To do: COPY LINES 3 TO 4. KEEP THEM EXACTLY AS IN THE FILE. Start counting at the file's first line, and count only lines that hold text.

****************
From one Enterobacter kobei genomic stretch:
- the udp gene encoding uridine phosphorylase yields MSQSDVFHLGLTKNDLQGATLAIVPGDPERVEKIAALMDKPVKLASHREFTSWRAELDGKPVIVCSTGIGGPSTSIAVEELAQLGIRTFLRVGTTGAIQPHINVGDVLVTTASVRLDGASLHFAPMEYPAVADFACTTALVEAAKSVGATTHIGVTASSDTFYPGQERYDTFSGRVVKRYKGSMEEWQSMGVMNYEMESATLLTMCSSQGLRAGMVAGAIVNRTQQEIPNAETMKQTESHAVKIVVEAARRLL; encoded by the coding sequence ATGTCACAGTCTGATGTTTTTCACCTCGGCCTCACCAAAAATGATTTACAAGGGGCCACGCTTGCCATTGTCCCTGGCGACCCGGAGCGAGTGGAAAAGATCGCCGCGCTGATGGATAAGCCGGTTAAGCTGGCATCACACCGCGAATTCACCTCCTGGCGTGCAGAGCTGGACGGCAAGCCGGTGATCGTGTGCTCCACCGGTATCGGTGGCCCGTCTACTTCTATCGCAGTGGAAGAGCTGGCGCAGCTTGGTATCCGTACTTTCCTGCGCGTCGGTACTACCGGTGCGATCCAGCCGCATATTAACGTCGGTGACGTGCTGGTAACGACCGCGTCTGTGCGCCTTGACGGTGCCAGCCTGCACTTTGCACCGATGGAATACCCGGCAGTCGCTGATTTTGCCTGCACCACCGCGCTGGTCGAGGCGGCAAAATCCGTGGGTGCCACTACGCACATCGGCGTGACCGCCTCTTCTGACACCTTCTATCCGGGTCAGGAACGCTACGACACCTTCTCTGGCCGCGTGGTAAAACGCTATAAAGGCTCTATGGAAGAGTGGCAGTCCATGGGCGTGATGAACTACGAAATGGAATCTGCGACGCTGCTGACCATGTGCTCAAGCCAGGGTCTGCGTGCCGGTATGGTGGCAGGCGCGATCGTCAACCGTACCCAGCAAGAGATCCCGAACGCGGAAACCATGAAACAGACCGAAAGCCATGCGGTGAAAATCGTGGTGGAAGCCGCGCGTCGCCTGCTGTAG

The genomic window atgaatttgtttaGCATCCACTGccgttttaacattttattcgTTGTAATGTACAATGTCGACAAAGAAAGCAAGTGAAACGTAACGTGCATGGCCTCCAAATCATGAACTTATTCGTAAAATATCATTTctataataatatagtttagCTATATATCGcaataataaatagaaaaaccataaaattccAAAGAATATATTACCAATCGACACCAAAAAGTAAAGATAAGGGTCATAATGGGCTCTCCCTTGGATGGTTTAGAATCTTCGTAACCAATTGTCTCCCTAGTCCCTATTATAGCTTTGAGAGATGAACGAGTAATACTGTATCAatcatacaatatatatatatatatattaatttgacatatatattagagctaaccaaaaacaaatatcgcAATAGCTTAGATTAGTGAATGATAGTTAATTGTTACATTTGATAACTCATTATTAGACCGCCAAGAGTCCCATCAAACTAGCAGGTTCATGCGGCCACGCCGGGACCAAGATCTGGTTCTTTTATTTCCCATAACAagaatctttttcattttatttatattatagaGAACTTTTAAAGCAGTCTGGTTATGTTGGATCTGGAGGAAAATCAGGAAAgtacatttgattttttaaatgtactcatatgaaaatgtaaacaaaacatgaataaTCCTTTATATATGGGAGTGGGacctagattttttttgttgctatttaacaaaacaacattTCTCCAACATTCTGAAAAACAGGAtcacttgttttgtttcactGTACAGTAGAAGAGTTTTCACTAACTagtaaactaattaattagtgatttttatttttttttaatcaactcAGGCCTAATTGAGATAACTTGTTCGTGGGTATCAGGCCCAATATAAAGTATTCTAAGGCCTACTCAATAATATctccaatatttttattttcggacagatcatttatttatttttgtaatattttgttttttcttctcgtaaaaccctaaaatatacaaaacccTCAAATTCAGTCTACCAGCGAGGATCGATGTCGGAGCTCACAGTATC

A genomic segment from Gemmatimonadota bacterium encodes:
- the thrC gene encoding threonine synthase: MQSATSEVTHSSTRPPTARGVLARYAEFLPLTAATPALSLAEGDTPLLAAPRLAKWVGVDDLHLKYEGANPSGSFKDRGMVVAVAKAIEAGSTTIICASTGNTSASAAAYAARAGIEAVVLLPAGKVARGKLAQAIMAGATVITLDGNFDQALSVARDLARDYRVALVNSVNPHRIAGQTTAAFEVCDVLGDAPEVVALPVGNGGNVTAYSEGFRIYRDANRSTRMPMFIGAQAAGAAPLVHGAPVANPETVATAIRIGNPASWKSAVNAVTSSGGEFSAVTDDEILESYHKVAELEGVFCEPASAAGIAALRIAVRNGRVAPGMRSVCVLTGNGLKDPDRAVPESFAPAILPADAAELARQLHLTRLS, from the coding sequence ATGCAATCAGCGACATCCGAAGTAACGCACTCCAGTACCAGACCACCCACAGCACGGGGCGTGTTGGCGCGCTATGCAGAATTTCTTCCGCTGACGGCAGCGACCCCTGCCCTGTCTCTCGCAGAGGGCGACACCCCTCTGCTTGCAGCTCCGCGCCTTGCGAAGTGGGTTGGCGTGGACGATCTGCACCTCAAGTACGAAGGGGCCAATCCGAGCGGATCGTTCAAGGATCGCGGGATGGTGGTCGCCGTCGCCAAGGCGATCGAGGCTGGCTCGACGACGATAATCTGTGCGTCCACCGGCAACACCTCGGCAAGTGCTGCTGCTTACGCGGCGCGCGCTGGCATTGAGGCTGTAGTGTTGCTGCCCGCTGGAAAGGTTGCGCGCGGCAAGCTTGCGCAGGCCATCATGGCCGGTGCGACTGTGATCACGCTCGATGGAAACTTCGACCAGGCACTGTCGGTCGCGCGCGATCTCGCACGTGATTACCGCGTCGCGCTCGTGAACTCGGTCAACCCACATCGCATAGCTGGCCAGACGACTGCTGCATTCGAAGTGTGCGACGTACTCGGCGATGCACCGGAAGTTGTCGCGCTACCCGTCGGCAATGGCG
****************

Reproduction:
The genomic window atgaatttgtttaGCATCCACTGccgttttaacattttattcgTTGTAATGTACAATGTCGACAAAGAAAGCAAGTGAAACGTAACGTGCATGGCCTCCAAATCATGAACTTATTCGTAAAATATCATTTctataataatatagtttagCTATATATCGcaataataaatagaaaaaccataaaattccAAAGAATATATTACCAATCGACACCAAAAAGTAAAGATAAGGGTCATAATGGGCTCTCCCTTGGATGGTTTAGAATCTTCGTAACCAATTGTCTCCCTAGTCCCTATTATAGCTTTGAGAGATGAACGAGTAATACTGTATCAatcatacaatatatatatatatatattaatttgacatatatattagagctaaccaaaaacaaatatcgcAATAGCTTAGATTAGTGAATGATAGTTAATTGTTACATTTGATAACTCATTATTAGACCGCCAAGAGTCCCATCAAACTAGCAGGTTCATGCGGCCACGCCGGGACCAAGATCTGGTTCTTTTATTTCCCATAACAagaatctttttcattttatttatattatagaGAACTTTTAAAGCAGTCTGGTTATGTTGGATCTGGAGGAAAATCAGGAAAgtacatttgattttttaaatgtactcatatgaaaatgtaaacaaaacatgaataaTCCTTTATATATGGGAGTGGGacctagattttttttgttgctatttaacaaaacaacattTCTCCAACATTCTGAAAAACAGGAtcacttgttttgtttcactGTACAGTAGAAGAGTTTTCACTAACTagtaaactaattaattagtgatttttatttttttttaatcaactcAGGCCTAATTGAGATAACTTGTTCGTGGGTATCAGGCCCAATATAAAGTATTCTAAGGCCTACTCAATAATATctccaatatttttattttcggacagatcatttatttatttttgtaatattttgttttttcttctcgtaaaaccctaaaatatacaaaacccTCAAATTCAGTCTACCAGCGAGGATCGATGTCGGAGCTCACAGTATC

A genomic segment from Gemmatimonadota bacterium encodes: